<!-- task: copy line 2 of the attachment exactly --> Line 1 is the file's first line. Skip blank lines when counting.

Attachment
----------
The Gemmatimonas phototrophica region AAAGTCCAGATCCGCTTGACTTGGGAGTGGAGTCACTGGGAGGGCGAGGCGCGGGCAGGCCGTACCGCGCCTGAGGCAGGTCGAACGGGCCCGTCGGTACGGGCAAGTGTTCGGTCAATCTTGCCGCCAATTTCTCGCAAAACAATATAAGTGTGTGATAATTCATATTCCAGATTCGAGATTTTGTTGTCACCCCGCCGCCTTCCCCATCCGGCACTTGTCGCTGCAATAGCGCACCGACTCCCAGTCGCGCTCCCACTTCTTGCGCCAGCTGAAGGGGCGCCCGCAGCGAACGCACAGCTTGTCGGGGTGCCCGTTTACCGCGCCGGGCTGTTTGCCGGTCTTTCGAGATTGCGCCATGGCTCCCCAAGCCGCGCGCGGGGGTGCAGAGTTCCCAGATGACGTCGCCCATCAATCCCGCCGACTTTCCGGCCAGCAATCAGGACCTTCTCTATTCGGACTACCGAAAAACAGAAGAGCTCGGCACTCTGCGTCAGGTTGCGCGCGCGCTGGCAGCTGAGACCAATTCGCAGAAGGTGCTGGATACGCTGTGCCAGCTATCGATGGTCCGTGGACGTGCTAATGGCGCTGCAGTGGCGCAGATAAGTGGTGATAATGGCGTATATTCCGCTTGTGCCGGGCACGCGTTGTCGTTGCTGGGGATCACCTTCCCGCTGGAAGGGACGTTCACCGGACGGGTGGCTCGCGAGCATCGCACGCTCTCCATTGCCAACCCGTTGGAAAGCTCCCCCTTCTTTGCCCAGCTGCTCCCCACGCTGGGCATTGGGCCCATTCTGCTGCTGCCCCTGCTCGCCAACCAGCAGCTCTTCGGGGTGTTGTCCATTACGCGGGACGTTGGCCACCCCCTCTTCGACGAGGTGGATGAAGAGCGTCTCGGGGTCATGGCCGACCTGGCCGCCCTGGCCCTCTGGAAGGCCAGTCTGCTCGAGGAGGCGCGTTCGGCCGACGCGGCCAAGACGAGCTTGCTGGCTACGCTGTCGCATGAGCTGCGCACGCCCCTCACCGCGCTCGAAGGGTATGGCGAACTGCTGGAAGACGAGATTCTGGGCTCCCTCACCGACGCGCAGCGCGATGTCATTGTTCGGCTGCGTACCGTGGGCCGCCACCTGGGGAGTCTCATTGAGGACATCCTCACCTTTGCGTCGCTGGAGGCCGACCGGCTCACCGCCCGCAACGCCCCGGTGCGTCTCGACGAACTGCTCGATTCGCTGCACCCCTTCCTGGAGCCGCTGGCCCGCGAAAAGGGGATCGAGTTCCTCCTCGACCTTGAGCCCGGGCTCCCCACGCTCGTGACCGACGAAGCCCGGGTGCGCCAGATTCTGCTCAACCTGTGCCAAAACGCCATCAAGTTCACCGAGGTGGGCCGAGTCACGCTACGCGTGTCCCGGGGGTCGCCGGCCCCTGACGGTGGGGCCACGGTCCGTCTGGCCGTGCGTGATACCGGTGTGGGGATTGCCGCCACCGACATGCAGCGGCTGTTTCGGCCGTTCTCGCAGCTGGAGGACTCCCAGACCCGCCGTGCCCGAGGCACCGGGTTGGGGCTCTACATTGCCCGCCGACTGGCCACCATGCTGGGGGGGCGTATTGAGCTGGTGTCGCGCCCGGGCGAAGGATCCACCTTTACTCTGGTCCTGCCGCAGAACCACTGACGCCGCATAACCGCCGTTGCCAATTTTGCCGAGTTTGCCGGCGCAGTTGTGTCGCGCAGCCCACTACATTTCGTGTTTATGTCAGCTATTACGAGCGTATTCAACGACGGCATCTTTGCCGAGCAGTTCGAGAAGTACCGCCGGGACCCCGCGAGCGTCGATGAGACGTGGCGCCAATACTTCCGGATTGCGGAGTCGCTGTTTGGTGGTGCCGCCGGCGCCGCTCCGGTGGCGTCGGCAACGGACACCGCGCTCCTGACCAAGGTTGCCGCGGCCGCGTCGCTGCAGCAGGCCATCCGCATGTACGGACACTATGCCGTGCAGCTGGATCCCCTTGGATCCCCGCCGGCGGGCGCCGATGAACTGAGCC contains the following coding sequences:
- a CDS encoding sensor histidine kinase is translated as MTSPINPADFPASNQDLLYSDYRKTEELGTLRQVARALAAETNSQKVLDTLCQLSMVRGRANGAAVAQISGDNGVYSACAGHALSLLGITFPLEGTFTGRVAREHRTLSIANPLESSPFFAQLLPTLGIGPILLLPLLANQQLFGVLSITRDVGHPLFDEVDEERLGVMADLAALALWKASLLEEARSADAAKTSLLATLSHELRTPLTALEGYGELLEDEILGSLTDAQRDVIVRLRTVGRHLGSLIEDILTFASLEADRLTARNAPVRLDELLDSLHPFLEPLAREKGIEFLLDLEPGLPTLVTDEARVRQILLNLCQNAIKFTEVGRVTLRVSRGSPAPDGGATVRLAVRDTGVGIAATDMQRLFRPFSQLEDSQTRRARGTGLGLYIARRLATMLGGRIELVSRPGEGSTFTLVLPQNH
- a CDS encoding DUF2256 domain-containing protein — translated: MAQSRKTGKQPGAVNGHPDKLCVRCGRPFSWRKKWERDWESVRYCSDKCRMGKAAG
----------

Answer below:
- a CDS encoding sensor histidine kinase is translated as MTSPINPADFPASNQDLLYSDYRKTEELGTLRQVARALAAETNSQKVLDTLCQLSMVRGRANGAAVAQISGDNGVYSACAGHALSLLGITFPLEGTFTGRVAREHRTLSIANPLESSPFFAQLLPTLGIGPILLLPLLANQQLFGVLSITRDVGHPLFDEVDEERLGVMADLAALALWKASLLEEARSADAAKTSLLATLSHELRTPLTALEGYGELLEDEILGSLTDAQRDVIVRLRTVGRHLGSLIEDILTFASLEADRLTARNAPVRLDELLDSLHPFLEPLAREKGIEFLLDLEPGLPTLVTDEARVRQILLNLCQNAIKFTEVGRVTLRVSRGSPAPDGGATVRLAVRDTGVGIAATDMQRLFRPFSQLEDSQTRRARGTGLGLYIARRLATMLGGRIELVSRPGEGSTFTLVLPQNH